SAN FRANCISCO — If you have ever wondered why Facebook showed you that advertisement for a new iPhone game or a cheap flight to Bermuda, you will soon be able to find out.
Facebook announced Thursday that it is going to give its users the ability to see the dossiers of likes and interests it keeps on them, as well as the ability to change, add or delete information in those files. And if you don't like an ad, you will be able to tell the social network what types of marketing messages you would rather see.
But even as Facebook gives users more control, it is foraging deeper into their activity on other sites. Facebook's dossiers are based mostly on people's activities on Facebook, such as liking brand pages or sharing a funny ad. Starting next week, the company will also tap data it already collects from people's smartphones and other websites they visit to hone ad targeting.
Users can opt out of such extended tracking, but they will have to visit a special ad industry website and adjust their smartphone settings to do so.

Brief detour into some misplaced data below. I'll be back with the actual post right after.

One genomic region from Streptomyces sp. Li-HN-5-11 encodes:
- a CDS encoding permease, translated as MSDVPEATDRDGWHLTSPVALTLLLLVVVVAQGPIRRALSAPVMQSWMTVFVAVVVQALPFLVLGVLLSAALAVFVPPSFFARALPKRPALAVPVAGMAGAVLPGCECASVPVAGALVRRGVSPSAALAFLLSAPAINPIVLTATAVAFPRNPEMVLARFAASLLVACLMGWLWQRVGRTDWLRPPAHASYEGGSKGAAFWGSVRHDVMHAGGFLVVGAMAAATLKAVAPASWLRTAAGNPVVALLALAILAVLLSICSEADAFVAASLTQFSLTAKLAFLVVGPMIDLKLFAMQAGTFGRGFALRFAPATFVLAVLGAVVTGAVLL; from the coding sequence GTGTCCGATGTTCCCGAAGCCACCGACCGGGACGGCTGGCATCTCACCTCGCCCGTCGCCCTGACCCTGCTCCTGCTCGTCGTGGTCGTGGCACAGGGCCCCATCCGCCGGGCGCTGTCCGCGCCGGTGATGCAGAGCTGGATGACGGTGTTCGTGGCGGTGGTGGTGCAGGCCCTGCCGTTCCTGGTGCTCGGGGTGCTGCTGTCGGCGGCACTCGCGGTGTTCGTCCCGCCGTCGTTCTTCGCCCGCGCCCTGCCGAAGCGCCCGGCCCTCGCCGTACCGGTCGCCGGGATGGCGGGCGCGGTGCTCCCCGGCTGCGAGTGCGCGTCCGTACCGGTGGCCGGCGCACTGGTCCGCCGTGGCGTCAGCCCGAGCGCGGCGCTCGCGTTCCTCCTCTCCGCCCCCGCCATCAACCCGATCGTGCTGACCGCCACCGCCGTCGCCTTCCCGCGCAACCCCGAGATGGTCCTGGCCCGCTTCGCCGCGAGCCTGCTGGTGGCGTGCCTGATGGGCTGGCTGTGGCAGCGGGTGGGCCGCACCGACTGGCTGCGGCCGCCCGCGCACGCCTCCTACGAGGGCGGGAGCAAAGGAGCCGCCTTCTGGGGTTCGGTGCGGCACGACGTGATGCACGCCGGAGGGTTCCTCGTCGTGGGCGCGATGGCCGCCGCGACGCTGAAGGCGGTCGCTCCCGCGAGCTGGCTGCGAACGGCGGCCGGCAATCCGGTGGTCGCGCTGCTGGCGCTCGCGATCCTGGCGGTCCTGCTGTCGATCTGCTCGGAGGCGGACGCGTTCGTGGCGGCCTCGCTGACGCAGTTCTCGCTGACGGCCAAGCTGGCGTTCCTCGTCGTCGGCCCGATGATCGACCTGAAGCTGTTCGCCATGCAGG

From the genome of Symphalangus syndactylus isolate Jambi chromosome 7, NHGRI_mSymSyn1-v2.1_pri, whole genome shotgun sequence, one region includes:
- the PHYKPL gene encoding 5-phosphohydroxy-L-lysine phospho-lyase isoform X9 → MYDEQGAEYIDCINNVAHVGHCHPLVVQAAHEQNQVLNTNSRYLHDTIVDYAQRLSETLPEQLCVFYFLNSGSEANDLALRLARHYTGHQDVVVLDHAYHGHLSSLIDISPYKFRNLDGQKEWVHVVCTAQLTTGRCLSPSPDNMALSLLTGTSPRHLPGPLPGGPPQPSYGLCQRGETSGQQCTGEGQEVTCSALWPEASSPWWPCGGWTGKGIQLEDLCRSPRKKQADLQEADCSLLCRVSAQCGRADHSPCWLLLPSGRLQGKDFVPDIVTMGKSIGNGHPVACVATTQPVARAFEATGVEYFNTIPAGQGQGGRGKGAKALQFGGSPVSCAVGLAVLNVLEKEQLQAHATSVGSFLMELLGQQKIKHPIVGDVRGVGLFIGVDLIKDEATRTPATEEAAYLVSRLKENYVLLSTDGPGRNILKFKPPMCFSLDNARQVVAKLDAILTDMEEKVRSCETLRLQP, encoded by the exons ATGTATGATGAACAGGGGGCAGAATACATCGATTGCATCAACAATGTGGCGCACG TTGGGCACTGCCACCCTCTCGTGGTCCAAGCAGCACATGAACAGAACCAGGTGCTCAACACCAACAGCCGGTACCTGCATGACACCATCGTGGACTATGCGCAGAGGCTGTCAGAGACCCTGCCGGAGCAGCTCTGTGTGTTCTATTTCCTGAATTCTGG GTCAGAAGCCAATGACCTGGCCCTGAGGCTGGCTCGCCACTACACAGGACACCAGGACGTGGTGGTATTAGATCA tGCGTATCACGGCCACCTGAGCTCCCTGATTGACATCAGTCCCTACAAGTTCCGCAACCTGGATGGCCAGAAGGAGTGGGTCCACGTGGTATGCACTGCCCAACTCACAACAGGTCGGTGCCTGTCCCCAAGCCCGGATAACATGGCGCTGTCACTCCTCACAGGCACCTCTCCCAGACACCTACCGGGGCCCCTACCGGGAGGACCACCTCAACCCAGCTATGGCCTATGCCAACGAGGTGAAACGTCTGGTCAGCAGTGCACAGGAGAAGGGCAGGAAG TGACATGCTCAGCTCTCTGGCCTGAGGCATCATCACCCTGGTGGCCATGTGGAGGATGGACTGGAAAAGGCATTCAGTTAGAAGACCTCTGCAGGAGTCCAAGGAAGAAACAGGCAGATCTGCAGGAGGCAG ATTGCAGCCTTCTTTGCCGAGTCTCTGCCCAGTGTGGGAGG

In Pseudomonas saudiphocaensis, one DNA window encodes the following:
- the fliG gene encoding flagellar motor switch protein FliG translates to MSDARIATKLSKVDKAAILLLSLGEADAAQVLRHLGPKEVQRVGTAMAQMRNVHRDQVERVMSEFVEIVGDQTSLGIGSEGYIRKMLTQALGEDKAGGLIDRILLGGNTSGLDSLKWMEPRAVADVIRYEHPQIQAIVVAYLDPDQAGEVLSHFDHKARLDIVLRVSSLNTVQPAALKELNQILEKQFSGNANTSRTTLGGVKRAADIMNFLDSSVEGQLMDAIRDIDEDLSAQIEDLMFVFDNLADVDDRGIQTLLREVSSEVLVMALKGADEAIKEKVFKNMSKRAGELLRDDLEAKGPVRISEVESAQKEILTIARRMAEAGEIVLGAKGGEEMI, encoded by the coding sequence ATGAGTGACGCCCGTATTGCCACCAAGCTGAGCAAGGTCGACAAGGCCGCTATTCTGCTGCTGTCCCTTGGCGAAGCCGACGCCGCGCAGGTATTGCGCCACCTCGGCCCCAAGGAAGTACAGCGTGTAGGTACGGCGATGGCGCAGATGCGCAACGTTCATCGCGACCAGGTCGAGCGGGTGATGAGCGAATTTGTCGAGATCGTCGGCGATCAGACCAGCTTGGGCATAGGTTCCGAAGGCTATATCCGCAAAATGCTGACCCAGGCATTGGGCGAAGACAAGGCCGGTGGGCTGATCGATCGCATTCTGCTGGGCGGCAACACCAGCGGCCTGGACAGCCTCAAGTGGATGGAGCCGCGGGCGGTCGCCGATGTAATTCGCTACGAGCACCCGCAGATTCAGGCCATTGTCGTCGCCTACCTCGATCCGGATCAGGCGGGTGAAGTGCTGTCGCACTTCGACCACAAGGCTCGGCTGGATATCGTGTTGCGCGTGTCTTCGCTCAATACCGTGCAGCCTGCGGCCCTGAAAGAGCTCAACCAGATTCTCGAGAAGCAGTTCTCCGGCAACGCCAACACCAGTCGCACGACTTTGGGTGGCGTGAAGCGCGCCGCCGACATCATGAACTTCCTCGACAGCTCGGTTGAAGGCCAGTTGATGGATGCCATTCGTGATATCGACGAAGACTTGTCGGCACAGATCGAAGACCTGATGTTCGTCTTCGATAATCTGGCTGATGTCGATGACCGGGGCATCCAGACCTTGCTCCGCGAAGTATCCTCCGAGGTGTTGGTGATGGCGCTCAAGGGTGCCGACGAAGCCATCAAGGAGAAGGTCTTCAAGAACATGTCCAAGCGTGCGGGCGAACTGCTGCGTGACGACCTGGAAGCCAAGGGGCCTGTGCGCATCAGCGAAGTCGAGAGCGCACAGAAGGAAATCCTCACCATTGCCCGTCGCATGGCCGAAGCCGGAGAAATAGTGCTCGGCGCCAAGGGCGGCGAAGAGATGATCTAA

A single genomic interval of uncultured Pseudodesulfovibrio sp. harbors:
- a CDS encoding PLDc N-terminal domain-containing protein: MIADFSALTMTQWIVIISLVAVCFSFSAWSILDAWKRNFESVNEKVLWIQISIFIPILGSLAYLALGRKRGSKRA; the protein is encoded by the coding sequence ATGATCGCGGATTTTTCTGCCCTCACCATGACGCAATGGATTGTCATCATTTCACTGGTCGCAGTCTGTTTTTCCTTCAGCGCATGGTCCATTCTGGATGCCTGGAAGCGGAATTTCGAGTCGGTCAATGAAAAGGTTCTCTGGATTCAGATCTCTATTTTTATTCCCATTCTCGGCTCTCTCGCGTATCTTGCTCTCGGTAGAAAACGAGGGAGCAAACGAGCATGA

"At the end of the day, it's all about data," said Debra Aho Williamson, who studies social media for the research firm eMarketer. "Marketers want more data to be able to target people. And Facebook wants more data to make the advertising as relevant as possible."
For Facebook, giving users more control while digging further into their Internet behavior could be smart business.
"The thing that we have heard from people is that they want more targeted advertising," said Brian Boland, Facebook's vice president in charge of ads product marketing. "The goal is to make it clear to people why they saw the ad."
It is unclear how privacy advocates and public officials will react to Facebook's efforts to provide more clarity about how its ads work.
Although Facebook will now give its users a way to modify what ads they see, users can't completely get rid of ads.